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Unemployment: Essex

Volume 488: debated on Tuesday 24 February 2009

To ask the Chancellor of the Duchy of Lancaster how many unemployed people there were in (a) Braintree and (b) Essex in (i) 1997 and (ii) the most recent period for which figures are available. (256843)

The information requested falls within the responsibility of the UK Statistics Authority. I have asked the authority to reply.

Letter from Karen Dunnell, dated 23 February 2009:

As National Statistician, I have been asked to reply to your Parliamentary Question asking how many unemployed people there were in (a) Braintree and (b) Essex in (i) 1997 and (ii) the most recent period for which figures are available. (256843)

The Office for National Statistics (ONS) compiles unemployment statistics for local areas from the Annual Population Survey (APS) and its predecessor the annual Labour Force Survey (LFS) following International Labour Organisation (ILO) definitions.

Table 1 shows the number of people aged 16 and over, resident in (a) Braintree parliamentary constituency and (b) Essex who were unemployed in (i) 1997 and (ii) 2008.

Estimates are provided for the 12 months ending in February 1997, from annual LFS, which is the only period covered by the survey in 1997, and for the 12 months ending in June 2008, from APS. The July 2007 to June 2008 APS dataset is the most recent for which figures are available.

As the estimates for Essex are for a subset of the population in small geographical areas, they are based on small sample sizes, and are therefore subject to large margins of uncertainty. Reliable estimates for the Braintree parliamentary constituency are not available.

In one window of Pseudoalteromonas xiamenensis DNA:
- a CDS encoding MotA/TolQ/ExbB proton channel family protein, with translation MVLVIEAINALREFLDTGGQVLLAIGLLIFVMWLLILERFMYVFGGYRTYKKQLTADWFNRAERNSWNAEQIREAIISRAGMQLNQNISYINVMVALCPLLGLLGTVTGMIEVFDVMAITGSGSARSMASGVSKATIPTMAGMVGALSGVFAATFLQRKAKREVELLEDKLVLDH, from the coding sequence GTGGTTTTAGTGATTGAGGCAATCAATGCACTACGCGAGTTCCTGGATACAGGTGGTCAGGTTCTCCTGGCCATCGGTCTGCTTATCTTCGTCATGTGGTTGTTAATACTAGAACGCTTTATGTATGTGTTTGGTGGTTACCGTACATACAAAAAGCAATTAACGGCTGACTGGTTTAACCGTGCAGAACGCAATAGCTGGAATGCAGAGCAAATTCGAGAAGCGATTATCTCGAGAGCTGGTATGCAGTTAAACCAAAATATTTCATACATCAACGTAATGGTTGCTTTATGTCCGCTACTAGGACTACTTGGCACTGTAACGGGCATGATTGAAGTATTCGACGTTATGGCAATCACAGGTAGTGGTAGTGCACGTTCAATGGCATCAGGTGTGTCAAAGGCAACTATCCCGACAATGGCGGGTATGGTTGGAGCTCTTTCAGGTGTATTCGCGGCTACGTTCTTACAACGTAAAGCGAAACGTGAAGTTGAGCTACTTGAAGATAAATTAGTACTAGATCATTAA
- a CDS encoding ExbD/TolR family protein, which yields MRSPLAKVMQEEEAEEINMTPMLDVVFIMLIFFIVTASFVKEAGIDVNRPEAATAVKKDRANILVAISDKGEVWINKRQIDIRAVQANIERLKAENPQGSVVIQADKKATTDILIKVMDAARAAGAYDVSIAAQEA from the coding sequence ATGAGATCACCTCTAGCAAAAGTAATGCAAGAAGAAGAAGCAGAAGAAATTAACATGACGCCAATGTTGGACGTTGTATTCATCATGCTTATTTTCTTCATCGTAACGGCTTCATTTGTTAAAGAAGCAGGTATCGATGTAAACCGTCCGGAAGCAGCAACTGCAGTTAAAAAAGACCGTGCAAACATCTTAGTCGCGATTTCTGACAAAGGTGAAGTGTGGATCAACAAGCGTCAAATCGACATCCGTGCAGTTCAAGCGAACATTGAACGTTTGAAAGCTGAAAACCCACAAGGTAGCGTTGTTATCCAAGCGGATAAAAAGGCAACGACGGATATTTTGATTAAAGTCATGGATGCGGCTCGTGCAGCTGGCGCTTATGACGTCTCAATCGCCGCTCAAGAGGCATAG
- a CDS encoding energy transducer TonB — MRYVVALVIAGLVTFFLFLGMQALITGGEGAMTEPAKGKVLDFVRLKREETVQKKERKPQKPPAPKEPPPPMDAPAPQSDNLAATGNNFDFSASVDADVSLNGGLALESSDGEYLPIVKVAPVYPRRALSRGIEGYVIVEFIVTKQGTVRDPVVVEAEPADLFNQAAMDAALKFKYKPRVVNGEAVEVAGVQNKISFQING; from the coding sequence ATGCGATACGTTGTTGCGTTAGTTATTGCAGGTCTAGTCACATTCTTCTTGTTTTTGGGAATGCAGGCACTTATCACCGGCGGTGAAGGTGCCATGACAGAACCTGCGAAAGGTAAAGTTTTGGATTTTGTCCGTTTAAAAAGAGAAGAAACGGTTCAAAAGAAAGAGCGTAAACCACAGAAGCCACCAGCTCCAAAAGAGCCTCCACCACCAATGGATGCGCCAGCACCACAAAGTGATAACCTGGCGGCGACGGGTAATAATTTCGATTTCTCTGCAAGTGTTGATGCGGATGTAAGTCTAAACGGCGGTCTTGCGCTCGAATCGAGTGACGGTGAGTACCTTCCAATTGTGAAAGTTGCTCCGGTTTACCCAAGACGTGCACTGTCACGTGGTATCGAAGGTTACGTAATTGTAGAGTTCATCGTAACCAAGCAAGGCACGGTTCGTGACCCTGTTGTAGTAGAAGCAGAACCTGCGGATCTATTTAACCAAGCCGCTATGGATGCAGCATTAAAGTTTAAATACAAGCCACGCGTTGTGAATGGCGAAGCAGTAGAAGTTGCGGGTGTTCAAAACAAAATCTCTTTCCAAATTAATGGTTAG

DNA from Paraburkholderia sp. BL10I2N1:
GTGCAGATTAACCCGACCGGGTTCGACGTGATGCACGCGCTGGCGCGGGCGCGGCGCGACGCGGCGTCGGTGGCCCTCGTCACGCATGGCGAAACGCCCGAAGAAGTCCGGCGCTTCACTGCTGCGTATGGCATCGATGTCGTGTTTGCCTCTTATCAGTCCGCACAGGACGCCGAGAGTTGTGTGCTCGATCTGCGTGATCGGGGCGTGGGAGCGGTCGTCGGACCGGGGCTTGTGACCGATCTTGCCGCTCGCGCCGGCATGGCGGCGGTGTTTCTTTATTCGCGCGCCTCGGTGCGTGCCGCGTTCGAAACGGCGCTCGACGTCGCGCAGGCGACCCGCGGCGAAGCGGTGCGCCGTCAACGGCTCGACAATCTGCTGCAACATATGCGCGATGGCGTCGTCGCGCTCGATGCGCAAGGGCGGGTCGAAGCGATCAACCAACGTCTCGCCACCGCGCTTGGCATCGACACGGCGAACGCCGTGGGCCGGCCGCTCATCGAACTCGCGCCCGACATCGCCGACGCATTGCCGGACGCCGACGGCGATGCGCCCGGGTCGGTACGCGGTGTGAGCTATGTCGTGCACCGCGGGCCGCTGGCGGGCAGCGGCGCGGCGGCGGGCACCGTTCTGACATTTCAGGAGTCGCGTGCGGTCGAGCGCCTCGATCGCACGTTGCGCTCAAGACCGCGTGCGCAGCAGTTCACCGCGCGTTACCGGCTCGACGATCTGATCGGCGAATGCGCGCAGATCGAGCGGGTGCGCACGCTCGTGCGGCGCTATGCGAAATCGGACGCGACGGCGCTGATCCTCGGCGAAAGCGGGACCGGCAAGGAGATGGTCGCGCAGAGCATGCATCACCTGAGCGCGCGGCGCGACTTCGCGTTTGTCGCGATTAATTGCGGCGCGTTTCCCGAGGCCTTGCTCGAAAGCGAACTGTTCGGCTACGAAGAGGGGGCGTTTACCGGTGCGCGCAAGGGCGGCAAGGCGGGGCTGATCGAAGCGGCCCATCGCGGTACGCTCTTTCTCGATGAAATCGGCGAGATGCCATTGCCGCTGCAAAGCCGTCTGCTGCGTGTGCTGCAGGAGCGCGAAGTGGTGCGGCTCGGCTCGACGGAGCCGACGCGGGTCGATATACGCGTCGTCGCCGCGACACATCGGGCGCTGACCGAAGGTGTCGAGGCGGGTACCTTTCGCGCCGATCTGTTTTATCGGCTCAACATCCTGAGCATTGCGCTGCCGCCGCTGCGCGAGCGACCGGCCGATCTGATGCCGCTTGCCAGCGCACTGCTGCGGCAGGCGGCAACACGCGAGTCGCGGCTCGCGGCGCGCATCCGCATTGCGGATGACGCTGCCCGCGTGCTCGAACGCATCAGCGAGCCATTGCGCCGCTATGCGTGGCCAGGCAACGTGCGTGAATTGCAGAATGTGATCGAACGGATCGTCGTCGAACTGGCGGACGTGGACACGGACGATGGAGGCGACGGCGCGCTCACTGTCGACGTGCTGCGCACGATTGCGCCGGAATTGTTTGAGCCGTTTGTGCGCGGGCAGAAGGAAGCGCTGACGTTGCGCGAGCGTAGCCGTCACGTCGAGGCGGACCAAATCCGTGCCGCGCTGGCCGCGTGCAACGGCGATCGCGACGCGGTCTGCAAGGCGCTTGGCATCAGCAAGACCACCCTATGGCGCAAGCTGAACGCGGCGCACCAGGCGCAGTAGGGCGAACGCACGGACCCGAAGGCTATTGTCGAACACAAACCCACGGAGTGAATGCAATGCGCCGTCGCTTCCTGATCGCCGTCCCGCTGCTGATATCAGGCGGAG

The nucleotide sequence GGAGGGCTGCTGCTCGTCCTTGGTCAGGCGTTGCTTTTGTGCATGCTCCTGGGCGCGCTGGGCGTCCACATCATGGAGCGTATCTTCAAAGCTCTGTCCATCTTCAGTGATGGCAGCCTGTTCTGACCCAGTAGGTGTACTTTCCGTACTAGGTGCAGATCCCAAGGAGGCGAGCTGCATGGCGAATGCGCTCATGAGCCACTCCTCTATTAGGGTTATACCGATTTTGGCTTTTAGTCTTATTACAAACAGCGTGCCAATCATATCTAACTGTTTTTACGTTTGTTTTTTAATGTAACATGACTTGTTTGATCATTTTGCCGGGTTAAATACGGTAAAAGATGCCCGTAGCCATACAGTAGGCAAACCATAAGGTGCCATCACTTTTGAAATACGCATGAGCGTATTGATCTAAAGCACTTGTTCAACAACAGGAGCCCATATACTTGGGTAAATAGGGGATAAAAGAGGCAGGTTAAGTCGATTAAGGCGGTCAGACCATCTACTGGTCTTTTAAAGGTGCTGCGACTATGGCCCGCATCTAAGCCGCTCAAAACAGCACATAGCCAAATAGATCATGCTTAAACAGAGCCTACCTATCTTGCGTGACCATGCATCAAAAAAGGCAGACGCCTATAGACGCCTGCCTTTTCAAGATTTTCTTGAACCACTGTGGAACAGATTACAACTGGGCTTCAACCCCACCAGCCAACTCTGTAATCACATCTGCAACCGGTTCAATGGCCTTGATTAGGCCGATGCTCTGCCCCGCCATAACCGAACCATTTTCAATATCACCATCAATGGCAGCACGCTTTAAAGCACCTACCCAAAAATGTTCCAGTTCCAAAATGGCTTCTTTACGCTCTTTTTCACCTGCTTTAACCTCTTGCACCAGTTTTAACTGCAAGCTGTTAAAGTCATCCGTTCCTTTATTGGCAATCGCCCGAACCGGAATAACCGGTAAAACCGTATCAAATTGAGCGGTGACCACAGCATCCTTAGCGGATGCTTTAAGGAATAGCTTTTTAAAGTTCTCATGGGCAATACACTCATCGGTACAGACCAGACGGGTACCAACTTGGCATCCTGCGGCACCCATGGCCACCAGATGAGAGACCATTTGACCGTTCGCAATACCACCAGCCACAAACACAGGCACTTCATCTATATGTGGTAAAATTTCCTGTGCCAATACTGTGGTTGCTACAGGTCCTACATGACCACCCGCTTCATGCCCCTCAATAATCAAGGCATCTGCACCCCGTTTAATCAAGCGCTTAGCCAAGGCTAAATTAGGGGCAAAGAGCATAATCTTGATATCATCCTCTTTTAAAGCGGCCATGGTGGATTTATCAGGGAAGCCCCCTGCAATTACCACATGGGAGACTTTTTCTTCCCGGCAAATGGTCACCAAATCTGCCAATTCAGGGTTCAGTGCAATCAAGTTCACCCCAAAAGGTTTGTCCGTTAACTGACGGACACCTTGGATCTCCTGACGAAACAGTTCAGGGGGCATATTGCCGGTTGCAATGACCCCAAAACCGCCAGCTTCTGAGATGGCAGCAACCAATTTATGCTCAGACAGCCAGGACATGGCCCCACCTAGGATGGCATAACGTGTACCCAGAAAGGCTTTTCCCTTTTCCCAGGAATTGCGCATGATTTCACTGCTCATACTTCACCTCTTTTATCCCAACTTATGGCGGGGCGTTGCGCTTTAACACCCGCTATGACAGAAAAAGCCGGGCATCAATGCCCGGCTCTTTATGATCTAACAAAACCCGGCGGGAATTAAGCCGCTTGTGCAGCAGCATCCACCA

Table 1: Number of persons unemployed1 resident in Braintree parliamentary constituency and county of Essex

Thousand

12 months ending

Braintree

Essex

February 1997

3__

47

June 20082

****3

***33

1 Levels of unemployment are provided for persons aged 16 and over. The figures presented are weighted to population estimates published in 2007.

2 Coefficients of Variation have been calculated for the latest period as an indication of the quality of the estimates. See Guide to Quality as follows.

3 Figures are disclosive or statistically unreliable.

The Coefficient of Variation (CV) indicates the quality of an estimate, the smaller the CV value the higher the quality. The true value is likely to lie within +/- twice the CV - for example, for an estimate of 200 with a CV of 5 per cent. we would expect the population total to be within the range 180-220

Guide to Quality:

The Coefficient of Variation (CV) indicates the quality of an estimate, the smaller the CV value the higher the quality. The true value is likely to lie within +/- twice the CV - for example, for an estimate of 200 with a CV of 5 per cent. we would expect the population total to be within the range 180-220.

Key Coefficient of Variation (CV) (%) Statistical robustness

* 0 = CV <5 Estimates are considered precise.

** 5 = CV <10 Estimates are considered reasonably precise.

*** 10 = CV <20 Estimates are considered acceptable.

**** CV = 20 Estimates are considered too unreliable for practical purposes.

Note:

Sample size too small to provide estimates for lone fathers.

Source:

Annual Labour Force Survey and Annual Population Survey